Home Venture Capital 7 ways to make your VC job application stand out

7 ways to make your VC job application stand out

Photo illustration of an interviewer reviewing a person's resume as they sit opposite each other.

Photo illustration of an interviewer reviewing a person's resume as they sit opposite each other.

Photo illustration by Fortune; Original photo by Getty Images

According to insiders, the most challenging part of getting a job at a VC firm is actually getting a face-to-face meeting. While VCs have admittedly been busy these past few weeks navigating, you know, issues such as the chaos created by multiple bank failures, getting their attention is an important way to let them know you would be a great addition to any team.

To secure an interview at a top firm, it’s important to show not only interest, but to give the hiring manager confidence you can already do the job. While angel investing is going to be out of reach for many applicants, crowdfunding might be a good way to prove you have some kind of skin in the game, even if it’s a few small bets, according to Eleanor Kaye, who runs a next-generation investor training center in London called Newton Venture Program. Sweat equity is another option: A prospective investor can offer services like marketing or web development to an early-stage company in exchange for a small equity stake in the business. 

Making your application stand out is easier said than done. Yet showing how your specific skills apply to the firm is one way to make yourself seem indispensable. Emergence Capital’s Lotti Siniscalco suggests sending leads to an investor, or developing a thesis on a space, preparing a couple of slides on it, and sending those slides as marketing materials to potential VCs. Contemplate what you can bring to the table, then research the backgrounds of existing team members at a fund and see if they are missing any specific skills—such as more technical experience, Siniscalco says.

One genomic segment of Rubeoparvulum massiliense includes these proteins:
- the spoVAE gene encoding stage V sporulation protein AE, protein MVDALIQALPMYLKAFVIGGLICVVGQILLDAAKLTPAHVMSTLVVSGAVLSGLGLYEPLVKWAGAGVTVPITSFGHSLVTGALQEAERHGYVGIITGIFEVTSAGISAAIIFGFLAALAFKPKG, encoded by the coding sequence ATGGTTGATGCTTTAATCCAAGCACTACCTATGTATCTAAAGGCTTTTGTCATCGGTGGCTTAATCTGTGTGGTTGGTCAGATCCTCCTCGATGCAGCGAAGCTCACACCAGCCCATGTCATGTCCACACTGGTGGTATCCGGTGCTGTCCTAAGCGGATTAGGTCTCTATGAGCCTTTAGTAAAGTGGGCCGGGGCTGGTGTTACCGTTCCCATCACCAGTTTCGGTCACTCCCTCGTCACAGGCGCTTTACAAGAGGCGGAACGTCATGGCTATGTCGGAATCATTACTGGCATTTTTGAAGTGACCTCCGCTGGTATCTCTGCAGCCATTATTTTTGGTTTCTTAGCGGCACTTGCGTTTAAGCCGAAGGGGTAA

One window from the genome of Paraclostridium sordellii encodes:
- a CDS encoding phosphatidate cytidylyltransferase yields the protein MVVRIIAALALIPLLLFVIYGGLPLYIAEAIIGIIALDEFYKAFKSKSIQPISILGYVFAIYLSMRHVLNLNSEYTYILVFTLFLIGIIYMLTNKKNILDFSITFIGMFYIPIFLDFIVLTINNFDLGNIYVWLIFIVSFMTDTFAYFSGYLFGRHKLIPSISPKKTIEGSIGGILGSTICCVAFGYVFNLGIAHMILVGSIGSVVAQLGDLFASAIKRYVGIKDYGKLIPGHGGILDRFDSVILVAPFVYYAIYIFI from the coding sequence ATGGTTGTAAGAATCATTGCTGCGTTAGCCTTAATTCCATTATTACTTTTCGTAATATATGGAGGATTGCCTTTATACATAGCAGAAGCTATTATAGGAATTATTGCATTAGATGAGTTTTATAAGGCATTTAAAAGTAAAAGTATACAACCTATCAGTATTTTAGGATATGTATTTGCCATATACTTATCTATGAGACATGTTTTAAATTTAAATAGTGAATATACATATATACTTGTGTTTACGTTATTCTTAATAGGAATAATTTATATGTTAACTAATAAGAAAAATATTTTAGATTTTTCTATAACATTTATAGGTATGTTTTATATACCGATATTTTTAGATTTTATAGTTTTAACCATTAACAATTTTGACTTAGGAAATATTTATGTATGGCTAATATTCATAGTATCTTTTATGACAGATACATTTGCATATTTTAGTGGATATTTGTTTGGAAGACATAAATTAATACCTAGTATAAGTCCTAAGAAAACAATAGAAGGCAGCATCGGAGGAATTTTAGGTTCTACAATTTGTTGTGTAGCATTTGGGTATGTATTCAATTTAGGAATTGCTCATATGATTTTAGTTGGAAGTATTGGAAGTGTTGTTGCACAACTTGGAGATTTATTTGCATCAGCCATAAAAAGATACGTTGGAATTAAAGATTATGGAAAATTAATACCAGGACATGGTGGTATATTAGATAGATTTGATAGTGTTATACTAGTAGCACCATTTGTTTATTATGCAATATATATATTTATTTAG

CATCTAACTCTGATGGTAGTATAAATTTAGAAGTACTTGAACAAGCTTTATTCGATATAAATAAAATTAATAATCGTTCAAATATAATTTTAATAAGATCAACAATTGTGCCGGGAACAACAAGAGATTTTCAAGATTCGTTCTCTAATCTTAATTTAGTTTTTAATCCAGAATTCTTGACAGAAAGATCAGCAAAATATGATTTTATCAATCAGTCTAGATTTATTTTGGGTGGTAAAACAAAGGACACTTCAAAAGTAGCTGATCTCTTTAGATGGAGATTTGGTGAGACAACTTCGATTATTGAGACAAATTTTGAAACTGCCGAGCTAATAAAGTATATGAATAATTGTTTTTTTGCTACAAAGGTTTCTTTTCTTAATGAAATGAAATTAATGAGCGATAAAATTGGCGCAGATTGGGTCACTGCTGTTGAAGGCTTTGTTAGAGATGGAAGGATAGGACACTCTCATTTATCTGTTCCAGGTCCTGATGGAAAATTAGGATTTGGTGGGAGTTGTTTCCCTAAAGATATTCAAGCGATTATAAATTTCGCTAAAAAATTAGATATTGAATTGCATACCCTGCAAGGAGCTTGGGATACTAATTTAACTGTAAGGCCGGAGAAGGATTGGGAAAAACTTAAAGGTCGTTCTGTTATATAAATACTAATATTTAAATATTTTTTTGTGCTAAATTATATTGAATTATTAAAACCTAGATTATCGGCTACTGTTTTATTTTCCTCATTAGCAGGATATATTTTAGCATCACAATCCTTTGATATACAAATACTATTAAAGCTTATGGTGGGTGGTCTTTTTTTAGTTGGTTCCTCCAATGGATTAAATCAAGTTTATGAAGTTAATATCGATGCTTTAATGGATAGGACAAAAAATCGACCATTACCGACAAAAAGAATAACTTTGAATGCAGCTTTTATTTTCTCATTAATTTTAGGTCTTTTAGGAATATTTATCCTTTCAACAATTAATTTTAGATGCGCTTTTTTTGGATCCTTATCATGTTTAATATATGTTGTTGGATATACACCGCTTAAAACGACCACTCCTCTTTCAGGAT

Another source of knowledge to draw from is analysis and news about the larger VC space. “You should be talking to founders; you should be following trends; you should be reading blog posts, listening to podcasts about what’s happening; you should know recent unicorns, things like that,” explains Nicole DeTommaso, a senior associate at New York–based Harlem Capital. “That will show you’re really interested in the role [and] you have a passion for it. You’re doing it before you even are getting paid to do it,” she argues. “To the extent that you can prove that in any application, that’s really important.” 

Another way to show you have a great handle on the industry is to keep up with the happenings of the buzzy startups VCs are watching. Redpoint Venture’s Meera Clark, who started out in banking before making the move into VC, says that when she was trying to learn more about venture and prepping for an interview, she started a list on her phone of interesting companies she heard about and a one-liner about what they did. That helped with two things: “One, I had names to go back to; two, I had some data to analyze in terms of, what are the trends? Where’s my nose taking me?” She suggests doing that “passive work” on a weekly basis to get up to speed. You can also read Fortune’s reporting of the top startups to watch this year in the health tech and cybersecurity sectors that were nominated by VCs.

If the initial application process only consists of uploading a resume, following up to the VC firm’s general email to offer more specific insights—be it highlighting portfolio companies that you like that the firm recently invested in, sharing your own thesis, or commenting on something the firm has written or put out publicly—can help you stand out from other applicants. If “you can just follow up with one thing above what the application asks, you will get on a VC’s radar,” DeTommaso says. 

In her own application process, DeTommaso created a presentation showing how she’d fit into the firm and what she’d bring to the role.   

While face-to-face introductions can be the hard to secure, they are also the most effective. Don’t forget the importance of founder referrals, as those relationships provide “a much more differentiated network” than simply knowing investors, says Kathryn Weinmann, a vice president at Norwest Venture Partners, who started as a summer intern in 2017.

And, while warm intros might have a higher success rate at many firms, if you want to work somewhere like Bain Capital Ventures, you can always try a cold reach-out. Leslie Crowe, a partner who heads up the people functions at Bain Capital Ventures, says that even if Bain isn’t hiring at that moment, the firm has a database of people it keeps “tabs” on who express interest. She also suggests tapping into your college alumni network if you don’t have a direct connection to the VC space. 

If you want to learn more about how to nail the interview process and negotiate your salary at a VC firm, read the full guide here.

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